If a property remains empty or tenants don’t pay, your money would be better off in the bank. Photo: SuppliedHi Nicole, I’m looking to buy an investment property outright for under $250,000. It would be my first property purchase and as I do not currently work, I couldn’t obtain a mortgage to stretch the budget but am increasingly sick of low-yield term deposits. I am familiar with the property-buying process but know nothing of the rental process and what sort of contingency funds I should have set aside. In regards to type of property, I’m ruling almost nothing out but definitely will be buying near a train station and ideally with a parking space around the Melbourne suburbs. Would love your feedback on the decision itself and the process. – Anita, Melbourne
Umm, that might prove tricky Anita. There’s not much around, even in the suburbs, for $250,000 any more. You’ll almost certainly be limiting yourself to an apartment, and remember there’s talk of an oversupply of apartments in Melbourne, which could affect both your investment value and potential rent.
You may have better luck in the regions – compare some median prices on Domain’s suburb profiler (owned by Fairfax Media).
In any case, the thing to remember is that property has the highest entry costs of any investment, so you want to be able to hold on to anything you buy for as long as possible (locking up your money).
In Victoria, stamp duty has just been abolished on first homes worth under $600,000. But not on first investments. (If you lived in it for a year, you could save more than $10,000.)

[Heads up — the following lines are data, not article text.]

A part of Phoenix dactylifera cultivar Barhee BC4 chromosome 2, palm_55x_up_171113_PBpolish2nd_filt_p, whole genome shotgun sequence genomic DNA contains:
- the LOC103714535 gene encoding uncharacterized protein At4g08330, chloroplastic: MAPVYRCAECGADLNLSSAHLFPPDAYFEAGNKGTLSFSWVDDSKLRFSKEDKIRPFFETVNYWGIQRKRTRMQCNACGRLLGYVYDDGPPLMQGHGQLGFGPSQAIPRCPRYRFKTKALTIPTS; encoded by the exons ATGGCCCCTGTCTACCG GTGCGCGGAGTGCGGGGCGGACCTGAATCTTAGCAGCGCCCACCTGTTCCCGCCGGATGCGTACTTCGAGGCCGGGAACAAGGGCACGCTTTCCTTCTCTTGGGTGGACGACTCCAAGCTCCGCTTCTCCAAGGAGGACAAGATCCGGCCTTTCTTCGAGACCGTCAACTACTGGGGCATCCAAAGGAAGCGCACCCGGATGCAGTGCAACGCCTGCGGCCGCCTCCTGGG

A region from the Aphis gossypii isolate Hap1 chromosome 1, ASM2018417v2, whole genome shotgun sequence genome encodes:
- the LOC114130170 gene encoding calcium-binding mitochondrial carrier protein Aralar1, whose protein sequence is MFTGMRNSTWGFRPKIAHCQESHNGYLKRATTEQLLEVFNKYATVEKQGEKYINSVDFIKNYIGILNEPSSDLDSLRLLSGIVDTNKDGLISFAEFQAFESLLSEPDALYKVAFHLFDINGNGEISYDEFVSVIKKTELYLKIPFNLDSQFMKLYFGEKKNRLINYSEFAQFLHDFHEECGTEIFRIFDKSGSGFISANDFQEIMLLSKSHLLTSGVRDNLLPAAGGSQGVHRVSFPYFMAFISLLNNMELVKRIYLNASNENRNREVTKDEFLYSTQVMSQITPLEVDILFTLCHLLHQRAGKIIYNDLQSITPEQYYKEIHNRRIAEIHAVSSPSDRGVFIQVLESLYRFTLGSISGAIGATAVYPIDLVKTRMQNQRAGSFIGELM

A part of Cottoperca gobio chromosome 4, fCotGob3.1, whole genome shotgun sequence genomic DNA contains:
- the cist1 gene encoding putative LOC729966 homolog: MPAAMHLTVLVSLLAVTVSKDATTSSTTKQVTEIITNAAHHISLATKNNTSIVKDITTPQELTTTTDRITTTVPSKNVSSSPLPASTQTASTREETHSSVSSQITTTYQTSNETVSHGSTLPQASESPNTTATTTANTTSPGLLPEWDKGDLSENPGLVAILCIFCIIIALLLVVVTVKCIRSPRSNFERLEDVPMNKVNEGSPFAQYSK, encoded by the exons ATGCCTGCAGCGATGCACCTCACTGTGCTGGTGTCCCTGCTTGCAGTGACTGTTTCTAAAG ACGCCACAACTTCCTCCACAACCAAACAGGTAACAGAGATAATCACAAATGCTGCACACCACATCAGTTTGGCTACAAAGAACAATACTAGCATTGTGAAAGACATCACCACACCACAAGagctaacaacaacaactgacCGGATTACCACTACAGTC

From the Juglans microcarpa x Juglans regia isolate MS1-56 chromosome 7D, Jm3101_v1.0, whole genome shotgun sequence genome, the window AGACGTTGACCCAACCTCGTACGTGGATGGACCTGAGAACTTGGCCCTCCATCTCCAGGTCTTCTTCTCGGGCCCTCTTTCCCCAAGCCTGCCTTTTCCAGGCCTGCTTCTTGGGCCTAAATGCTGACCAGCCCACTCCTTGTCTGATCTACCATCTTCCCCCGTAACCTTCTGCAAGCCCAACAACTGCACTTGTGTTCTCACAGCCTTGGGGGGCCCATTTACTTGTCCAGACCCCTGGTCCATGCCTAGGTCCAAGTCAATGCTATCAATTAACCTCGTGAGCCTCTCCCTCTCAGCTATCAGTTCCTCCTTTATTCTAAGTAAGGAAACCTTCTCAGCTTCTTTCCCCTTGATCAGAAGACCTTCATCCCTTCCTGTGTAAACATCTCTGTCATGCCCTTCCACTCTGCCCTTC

You’ll also accrue some legal/conveyancing and inspection fees from the transaction. A couple of thousand dollars or more, perhaps.
In terms of set-up and ongoing costs, there are rates, possibly water (although some tenants now pay this), potentially strata fees (check these before you buy), landlord’s insurance and maintenance and repair. If you decide to go with a rental management company rather than manage the property yourself, you’ll forego an average 6-8 per cent of the rent (and maybe a week or so rent extra if they need to replace a tenant).
You’ll need to keep aside a bit of money for this at the outset – principally for landlord’s insurance (which is building insurance plus specific cover for things like malicious damage by tenants) – and, vitally, maintain a cash stash for big repairs and bills (and hold back enough for the tax on your assessable income; get an accountant, tax deductible, to help claim all available depreciation).
Paying by cash, you do avoid the major risk factor for landlords: void periods without tenants – or money for the mortgage. Except of course, then your (depleted) funds will have been better off in the bank.
Nicole Pedersen-McKinnon is a money educator and consumer advocate: themoneymentorway苏州美甲学校. You can write to her for help solving your money problem, or with a consumer question, at [email protected]苏州美甲学校苏州美甲学校论坛.